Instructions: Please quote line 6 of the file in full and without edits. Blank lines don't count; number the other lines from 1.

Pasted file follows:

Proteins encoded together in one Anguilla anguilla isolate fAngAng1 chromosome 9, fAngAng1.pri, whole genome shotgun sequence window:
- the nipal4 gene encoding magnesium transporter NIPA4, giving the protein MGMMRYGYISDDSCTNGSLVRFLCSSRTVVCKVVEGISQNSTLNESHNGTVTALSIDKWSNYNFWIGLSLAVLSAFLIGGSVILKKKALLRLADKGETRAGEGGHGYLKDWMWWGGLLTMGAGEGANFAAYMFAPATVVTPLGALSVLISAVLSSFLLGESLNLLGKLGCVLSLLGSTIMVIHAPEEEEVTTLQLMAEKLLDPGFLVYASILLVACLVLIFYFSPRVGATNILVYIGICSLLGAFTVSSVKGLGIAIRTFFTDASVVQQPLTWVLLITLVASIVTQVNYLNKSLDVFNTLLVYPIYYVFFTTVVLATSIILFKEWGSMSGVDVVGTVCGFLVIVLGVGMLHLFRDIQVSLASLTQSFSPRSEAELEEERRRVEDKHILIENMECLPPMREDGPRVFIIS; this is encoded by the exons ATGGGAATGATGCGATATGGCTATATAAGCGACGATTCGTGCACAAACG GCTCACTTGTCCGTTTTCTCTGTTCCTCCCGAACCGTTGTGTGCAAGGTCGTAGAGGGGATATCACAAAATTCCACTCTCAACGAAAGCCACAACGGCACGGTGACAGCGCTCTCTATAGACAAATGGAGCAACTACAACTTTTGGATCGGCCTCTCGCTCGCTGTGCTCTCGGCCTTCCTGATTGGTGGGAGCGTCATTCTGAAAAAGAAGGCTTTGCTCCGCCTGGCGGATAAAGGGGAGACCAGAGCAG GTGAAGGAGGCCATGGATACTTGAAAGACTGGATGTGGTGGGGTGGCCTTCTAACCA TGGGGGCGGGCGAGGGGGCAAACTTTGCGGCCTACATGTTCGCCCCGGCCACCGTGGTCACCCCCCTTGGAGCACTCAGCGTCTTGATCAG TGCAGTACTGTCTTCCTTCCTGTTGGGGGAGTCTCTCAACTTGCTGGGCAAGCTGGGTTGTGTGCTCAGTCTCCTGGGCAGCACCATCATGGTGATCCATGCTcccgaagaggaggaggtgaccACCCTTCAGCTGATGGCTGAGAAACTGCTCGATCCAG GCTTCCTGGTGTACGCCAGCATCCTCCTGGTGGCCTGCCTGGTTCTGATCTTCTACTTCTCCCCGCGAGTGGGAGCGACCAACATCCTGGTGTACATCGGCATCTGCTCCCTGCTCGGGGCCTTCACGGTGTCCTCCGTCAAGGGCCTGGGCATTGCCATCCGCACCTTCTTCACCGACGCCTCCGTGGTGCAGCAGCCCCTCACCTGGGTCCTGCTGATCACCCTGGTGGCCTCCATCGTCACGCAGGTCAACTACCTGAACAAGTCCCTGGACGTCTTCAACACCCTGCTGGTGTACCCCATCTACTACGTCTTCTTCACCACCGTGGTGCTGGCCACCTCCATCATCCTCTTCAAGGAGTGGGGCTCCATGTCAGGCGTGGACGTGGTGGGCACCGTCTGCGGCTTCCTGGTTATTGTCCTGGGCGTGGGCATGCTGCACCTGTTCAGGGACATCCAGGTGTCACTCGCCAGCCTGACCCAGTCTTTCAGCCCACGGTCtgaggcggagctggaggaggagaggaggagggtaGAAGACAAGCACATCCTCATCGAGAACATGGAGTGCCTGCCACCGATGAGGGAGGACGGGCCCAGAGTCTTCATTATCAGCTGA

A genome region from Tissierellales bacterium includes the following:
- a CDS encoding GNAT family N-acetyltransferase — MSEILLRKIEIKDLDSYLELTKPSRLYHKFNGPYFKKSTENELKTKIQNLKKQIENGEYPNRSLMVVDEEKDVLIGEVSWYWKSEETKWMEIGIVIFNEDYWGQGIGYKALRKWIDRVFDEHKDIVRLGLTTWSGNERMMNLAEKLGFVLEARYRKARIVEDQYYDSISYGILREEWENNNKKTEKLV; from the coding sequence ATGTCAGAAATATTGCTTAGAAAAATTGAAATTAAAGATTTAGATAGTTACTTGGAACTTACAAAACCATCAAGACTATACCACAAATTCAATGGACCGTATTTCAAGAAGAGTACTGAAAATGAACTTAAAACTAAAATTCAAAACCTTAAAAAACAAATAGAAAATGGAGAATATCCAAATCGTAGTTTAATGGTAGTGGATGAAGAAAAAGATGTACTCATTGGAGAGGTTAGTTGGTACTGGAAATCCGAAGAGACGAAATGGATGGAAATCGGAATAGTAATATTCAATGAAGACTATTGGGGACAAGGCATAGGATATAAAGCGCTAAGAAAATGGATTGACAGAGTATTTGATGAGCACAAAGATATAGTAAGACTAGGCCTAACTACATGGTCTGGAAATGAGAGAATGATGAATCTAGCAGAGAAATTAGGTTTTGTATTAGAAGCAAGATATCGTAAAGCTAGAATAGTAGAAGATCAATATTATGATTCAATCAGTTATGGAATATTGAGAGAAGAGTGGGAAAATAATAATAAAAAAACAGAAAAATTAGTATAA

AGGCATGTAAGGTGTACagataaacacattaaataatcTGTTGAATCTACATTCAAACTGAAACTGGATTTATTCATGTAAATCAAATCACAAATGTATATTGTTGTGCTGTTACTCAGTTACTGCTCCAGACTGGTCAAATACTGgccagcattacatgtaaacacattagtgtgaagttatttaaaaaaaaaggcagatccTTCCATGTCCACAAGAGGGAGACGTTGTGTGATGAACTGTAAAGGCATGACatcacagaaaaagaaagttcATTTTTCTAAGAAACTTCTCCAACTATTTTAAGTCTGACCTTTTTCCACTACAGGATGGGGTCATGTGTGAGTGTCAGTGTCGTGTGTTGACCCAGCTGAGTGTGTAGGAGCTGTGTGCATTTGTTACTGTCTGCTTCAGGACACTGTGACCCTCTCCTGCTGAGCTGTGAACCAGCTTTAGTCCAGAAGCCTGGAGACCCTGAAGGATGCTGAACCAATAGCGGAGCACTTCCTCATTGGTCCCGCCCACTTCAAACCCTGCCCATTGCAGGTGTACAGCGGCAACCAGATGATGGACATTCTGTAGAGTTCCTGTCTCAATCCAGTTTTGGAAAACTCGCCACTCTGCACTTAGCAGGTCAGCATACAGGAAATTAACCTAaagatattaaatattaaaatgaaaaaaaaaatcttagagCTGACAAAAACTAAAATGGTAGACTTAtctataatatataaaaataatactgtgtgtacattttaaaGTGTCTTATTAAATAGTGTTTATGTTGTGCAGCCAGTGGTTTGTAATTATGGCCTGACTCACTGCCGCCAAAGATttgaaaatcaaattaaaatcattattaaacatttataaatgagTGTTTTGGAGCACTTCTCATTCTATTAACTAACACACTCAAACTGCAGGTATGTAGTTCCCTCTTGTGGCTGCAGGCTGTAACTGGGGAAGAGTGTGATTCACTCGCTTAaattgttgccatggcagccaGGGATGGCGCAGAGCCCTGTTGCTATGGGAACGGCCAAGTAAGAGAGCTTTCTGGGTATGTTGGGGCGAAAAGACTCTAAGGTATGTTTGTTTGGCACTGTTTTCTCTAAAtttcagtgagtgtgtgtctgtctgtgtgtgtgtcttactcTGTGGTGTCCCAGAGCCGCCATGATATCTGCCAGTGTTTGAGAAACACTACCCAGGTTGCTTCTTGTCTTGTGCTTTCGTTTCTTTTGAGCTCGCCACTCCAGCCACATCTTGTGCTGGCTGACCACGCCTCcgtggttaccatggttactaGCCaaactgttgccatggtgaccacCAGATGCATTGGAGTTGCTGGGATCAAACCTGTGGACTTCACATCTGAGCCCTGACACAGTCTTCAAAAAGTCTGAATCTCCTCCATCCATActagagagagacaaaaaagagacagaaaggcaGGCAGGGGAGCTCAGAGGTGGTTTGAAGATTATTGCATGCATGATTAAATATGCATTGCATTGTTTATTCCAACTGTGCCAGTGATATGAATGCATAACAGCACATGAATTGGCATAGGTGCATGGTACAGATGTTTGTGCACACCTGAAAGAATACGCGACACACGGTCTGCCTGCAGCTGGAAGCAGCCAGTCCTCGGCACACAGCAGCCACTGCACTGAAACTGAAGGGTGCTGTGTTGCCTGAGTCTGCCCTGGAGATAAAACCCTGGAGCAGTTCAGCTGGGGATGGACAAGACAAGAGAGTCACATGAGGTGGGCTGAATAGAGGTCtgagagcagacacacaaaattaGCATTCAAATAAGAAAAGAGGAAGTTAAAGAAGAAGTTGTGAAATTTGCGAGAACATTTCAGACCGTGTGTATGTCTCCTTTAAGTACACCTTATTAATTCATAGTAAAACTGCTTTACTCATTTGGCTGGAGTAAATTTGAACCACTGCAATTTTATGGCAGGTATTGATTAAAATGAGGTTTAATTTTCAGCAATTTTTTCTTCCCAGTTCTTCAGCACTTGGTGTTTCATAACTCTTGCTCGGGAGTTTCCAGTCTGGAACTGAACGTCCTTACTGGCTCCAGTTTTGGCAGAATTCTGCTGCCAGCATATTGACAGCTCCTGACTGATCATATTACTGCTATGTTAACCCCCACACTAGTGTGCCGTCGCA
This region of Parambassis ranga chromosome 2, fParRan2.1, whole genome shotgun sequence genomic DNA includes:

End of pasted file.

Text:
This region of Parambassis ranga chromosome 2, fParRan2.1, whole genome shotgun sequence genomic DNA includes: